Years ago, my twelve-year-old daughter asked to shoot my TenPoint crossbow. I set her up at 20-yards at my deer target. First shot she scored a perfect double-lung shot. She smiled and asked if I’d take her deer hunting. Of course, I did and she took a big mama doe for the freezer. She made the same double lung shot. She gained confidence with that first shot. Confidence and accuracy go hand in hand.
I’m still shooting the same crossbow brand and just last week I got an idea about testing my TenPoint Eclipse crossbow trigger against match rifle triggers. I love to do the science, so I contacted a friend who builds championship rifles. I knew little about trigger pull and the role it plays in accuracy but that means I learned a lot fast.
It seems that a championship trigger pulls and breaks consistently time after time. Jim Short, my rifle smith explained it like this…He said, “the snap you’re looking for is like breaking a glass rod. You apply force or trigger pull and it breaks at the same force each time. Although that sounds like an easy task to reach, it is not.
A trigger works like this. Two surfaces are pulled across one another and the surfaces slide under pressure. The surfaces are called sear faces. When they bypass each other, the trigger is released and the rifle or crossbow fires. The trick is to get perfectly smooth sear surfaces. Custom trigger assemblies come with this smooth surface but if you want to build great trigger a rifle smith works the surface sears until they are as smooth as a babies’ aaa…ankle.
The top competition shooters in the world know this fact and employ expert rifle smiths to work up their triggers. A sniper trigger even more consistent. Dave showed me a lot of rifles he’s worked on and a wall of championship plaques. Short explained that most production rifles have OK but inconsistent trigger pulls. We used a digital gauge to index them.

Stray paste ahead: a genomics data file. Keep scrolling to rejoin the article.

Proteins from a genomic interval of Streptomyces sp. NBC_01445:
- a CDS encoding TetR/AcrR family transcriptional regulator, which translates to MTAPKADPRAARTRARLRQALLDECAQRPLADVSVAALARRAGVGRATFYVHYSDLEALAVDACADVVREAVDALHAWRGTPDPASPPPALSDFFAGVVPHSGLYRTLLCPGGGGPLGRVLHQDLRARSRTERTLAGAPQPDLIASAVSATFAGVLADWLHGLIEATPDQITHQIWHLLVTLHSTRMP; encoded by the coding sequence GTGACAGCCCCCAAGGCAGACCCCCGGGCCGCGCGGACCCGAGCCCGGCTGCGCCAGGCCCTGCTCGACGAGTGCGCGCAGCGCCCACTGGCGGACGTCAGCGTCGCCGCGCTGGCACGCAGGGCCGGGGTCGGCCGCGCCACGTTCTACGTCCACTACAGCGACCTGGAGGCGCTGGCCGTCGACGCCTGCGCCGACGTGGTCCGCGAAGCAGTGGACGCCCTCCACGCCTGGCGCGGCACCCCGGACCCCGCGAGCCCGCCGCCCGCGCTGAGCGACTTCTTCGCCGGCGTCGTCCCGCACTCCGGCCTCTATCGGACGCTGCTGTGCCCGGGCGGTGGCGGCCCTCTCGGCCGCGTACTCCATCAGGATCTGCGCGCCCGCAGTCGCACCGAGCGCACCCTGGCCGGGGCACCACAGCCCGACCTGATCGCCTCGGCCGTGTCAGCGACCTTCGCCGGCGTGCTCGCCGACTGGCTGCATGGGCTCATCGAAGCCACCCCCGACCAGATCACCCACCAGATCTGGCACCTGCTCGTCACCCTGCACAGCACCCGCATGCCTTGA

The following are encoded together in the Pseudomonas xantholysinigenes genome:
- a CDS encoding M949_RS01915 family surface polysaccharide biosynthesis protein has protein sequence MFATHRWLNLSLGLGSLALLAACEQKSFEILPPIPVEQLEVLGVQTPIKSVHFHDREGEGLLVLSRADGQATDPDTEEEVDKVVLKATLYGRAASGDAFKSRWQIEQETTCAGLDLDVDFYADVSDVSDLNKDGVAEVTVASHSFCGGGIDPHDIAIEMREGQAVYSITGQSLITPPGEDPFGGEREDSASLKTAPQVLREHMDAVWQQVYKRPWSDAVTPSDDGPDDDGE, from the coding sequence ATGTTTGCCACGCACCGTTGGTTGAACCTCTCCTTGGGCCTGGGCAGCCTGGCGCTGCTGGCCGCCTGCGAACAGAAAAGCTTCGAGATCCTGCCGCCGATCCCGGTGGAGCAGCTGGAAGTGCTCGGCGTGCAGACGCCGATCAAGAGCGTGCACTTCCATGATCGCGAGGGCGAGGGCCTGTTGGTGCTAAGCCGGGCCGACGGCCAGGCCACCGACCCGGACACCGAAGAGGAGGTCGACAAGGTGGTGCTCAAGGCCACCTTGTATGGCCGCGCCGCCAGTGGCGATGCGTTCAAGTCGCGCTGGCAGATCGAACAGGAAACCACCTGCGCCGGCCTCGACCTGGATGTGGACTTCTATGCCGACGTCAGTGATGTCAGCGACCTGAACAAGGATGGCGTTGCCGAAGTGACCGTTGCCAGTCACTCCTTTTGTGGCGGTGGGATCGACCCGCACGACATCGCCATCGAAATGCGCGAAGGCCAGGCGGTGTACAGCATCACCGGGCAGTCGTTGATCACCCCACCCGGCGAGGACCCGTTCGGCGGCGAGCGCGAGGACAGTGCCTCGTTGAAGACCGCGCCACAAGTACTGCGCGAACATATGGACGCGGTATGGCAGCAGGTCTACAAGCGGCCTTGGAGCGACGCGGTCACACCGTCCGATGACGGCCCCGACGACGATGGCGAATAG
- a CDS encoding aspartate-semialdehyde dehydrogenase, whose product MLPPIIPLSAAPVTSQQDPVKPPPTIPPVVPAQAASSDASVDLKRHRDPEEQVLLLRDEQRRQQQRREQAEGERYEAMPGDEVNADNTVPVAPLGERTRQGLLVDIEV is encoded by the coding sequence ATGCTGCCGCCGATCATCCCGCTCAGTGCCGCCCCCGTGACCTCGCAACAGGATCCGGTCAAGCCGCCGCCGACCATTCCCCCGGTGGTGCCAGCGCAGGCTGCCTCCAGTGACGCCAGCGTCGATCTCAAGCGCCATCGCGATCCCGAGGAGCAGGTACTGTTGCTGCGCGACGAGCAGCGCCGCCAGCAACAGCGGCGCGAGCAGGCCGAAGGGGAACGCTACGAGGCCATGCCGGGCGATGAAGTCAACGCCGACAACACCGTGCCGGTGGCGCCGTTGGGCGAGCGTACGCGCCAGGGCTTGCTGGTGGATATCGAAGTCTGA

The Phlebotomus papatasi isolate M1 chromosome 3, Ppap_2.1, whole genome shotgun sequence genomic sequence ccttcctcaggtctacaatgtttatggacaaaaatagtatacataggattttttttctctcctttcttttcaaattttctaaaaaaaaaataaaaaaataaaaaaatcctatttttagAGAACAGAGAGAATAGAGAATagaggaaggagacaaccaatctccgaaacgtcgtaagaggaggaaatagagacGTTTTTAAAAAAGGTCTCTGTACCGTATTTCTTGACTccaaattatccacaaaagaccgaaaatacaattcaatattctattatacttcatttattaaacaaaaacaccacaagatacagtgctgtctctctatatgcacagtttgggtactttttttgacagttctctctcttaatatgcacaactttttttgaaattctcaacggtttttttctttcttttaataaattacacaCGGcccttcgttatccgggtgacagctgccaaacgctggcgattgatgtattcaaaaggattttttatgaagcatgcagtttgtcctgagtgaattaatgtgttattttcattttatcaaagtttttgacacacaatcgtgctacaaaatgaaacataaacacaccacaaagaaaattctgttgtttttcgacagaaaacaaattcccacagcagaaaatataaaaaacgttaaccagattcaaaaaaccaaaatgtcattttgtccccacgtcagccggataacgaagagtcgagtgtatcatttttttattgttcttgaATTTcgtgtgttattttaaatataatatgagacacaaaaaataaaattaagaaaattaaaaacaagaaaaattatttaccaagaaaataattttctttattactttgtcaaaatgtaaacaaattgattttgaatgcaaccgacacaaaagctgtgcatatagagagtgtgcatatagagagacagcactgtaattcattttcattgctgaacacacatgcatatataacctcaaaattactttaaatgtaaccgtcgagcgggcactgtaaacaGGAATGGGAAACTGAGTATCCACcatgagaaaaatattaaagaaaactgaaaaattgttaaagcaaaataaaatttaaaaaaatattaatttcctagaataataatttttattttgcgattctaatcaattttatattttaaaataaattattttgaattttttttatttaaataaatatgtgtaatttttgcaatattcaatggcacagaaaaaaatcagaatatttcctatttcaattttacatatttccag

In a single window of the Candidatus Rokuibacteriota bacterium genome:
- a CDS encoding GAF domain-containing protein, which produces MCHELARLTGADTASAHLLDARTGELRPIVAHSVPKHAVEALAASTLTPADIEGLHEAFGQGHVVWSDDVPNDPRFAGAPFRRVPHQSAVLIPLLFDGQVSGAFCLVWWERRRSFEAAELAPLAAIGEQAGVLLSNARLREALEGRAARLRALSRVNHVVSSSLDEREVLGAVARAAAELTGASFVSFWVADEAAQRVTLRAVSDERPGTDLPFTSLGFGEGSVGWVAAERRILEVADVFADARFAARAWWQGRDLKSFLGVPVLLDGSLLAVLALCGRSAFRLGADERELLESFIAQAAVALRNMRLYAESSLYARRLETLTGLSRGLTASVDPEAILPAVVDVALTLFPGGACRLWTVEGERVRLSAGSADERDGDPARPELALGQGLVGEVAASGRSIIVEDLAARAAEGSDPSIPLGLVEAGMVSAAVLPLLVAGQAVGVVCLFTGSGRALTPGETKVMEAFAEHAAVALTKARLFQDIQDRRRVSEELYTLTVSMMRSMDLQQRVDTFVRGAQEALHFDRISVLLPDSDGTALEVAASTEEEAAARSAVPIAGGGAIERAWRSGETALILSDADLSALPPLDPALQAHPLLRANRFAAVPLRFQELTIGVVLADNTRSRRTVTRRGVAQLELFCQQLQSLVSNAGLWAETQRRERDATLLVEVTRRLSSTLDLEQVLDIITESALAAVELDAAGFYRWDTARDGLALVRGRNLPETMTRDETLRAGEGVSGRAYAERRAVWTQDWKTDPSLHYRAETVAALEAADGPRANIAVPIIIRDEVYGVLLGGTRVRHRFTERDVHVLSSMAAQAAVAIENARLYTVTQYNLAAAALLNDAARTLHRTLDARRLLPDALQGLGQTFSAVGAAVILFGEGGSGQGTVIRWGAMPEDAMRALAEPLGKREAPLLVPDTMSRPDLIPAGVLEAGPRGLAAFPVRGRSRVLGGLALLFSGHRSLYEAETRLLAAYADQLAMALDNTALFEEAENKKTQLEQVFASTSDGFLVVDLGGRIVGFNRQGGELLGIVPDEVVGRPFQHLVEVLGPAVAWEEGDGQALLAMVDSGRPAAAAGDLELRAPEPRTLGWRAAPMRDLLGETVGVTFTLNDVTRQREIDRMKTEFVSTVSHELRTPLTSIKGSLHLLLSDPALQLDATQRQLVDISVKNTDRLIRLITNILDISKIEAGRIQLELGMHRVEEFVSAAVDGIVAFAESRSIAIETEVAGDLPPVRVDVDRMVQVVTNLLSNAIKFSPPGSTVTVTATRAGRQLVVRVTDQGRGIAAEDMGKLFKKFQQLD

I was really impressed when we tested two of his personal rifles, a Remington Guide rifle and a vintage model 700 Remington. Jim had worked on them and they were both very consistent. Then we put the trigger pull gage on my TenPoint Crossbow. It stood up quite well to triggers worked on by a champion rifle smith.
How and why, I had to ask? Well, TenPoint uses a High-end engineering strategy to make their trigger surfaces. It’s called MIM technology. MIM manufacturing is only used in parts that require perfect aerospace tolerances. It stands for metal injected molding. This process merges plastic injection molding and powdered metallurgy. MIM allows for creative blending of metals such as titanium and polymers. The result is trigger sears as smooth as glass.
That was the magic in TenPoint’s consistent trigger pull. It is right up there with competition triggers relied on by champions. If accuracy is a non-negotiable part of your hunt, then you may want to have a TenPoint crossbow trigger pulling for you.
For more please go to: TenPoint Crossbows